Lincoln Cathedral Centre will close in its current form from the end of the financial year after “the very painful decision” was taken by the Chapter and the board.
The centre has been relying on the “dedication of a skeleton staff” in recent months and will work with them to look at options.
The centre, located in the 13th century building on Minster Yard in Lincoln, was taken over by the Cathedral around 15 years ago.
It hosts conferences and meetings, as well as retirement and birthday parties. The venue also holds coroner’s inquests.
The venue will honour a number of future bookings and the centre will be available wherever possible for internal use by Cathedral groups and meetings.
A statement from Lincoln Cathedral said: “The centre has been a beautiful and popular asset to the Cathedral since it was opened around 15 years ago, and remains a jewel in the Cathedral close.
“Over the years, the Cathedral Centre has continually adapted and changed to be the best it can be, and to serve the community and other organisations by offering excellent hospitality.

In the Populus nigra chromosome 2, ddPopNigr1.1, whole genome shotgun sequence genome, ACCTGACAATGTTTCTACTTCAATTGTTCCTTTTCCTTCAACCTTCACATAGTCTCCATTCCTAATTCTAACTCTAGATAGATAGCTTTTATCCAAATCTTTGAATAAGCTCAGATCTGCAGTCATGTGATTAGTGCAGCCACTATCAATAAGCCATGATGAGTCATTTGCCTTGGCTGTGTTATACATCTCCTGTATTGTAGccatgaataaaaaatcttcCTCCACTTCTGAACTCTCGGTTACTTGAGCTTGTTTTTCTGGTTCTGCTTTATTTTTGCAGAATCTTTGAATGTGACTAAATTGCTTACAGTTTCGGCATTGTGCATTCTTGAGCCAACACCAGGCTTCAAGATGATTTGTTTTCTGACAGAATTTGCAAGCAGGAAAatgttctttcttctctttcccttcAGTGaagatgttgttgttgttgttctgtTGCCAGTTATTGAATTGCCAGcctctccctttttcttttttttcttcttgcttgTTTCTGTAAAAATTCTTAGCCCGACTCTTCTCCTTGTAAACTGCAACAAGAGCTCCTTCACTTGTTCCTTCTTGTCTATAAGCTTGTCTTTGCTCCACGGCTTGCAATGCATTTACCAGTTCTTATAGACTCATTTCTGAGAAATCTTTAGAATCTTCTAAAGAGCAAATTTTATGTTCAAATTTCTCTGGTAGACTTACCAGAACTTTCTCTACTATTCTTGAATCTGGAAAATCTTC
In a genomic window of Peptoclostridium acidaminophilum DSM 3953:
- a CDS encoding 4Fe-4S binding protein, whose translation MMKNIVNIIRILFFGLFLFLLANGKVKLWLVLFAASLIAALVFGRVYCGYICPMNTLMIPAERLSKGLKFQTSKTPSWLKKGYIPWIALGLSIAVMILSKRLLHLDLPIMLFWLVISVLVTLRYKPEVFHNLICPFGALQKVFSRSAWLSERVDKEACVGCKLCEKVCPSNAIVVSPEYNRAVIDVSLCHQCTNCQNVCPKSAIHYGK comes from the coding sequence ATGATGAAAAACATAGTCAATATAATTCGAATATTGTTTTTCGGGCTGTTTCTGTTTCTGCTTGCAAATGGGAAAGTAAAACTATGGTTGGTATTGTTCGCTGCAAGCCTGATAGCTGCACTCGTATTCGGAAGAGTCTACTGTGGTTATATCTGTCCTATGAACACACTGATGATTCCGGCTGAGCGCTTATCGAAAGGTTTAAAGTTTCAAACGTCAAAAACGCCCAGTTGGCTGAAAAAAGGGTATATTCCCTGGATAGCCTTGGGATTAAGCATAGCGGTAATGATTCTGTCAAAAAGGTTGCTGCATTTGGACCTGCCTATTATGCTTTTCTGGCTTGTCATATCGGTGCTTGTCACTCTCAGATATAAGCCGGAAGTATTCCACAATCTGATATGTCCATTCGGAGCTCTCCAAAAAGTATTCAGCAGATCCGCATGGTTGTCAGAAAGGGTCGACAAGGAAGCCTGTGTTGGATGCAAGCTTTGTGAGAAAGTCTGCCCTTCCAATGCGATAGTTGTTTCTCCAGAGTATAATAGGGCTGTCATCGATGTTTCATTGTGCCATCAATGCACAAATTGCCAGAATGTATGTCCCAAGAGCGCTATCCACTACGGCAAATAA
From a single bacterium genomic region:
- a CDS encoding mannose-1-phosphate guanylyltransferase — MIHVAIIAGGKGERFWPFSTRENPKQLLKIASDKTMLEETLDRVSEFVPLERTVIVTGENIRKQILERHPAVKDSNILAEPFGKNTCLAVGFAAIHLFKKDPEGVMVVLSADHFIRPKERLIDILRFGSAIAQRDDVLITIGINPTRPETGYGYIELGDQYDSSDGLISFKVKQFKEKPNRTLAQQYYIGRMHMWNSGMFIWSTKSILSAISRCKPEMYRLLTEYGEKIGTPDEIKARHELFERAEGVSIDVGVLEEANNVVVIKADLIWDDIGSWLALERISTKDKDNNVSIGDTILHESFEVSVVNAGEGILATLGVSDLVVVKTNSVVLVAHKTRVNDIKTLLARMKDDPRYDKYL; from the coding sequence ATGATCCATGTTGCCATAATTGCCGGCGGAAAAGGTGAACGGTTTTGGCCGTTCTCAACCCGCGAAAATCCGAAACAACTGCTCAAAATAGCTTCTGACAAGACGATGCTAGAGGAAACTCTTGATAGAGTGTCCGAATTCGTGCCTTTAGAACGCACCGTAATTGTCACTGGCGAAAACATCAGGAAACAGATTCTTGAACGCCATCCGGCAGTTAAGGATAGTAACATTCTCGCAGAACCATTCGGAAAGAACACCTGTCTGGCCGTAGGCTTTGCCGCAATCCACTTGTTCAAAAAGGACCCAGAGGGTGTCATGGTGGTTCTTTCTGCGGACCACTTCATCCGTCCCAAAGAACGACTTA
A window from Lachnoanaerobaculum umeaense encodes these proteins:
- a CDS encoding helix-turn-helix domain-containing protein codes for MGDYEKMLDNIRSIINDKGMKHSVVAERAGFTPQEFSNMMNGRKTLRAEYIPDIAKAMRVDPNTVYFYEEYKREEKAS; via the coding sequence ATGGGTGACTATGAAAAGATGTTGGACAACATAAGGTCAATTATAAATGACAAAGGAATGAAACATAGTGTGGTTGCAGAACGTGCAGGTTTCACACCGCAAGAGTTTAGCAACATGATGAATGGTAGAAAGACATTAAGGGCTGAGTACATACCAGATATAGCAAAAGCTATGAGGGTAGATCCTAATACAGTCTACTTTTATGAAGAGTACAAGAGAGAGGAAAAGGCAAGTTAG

“That, however, has taken a huge amount of dedication and skill from the team of staff and volunteers for a return to the Cathedral which, at best, over the years, has been marginal.
“The Chapter, and the board of Lincoln Minster Shops (which runs the Cathedral’s commercial activities), have kept the centre under review for some time.
“A professional review was commissioned last year to understand the possibilities for the centre once the Old Deanery Visitor Centre opens as part of the Connected project in early 2020.
“The Chapter and the board have taken the very painful decision to close the centre in its current form from the end of this financial year.
“That doesn’t mean that activity will stop – we are honouring a number of bookings, and will continue to make the centre available wherever possible for internal use by Cathedral groups and meetings while we assess the best and most sustainable use and value to the Cathedral of the building.
“This announcement is especially difficult, as the centre has been relying on the dedication of a skeleton staff in recent months while reviews were undertaken, and we are now working with those staff to look at the options.
“We are doing all we can to support the staff, and we keep all those for whom this is an uncertain time in our prayers.”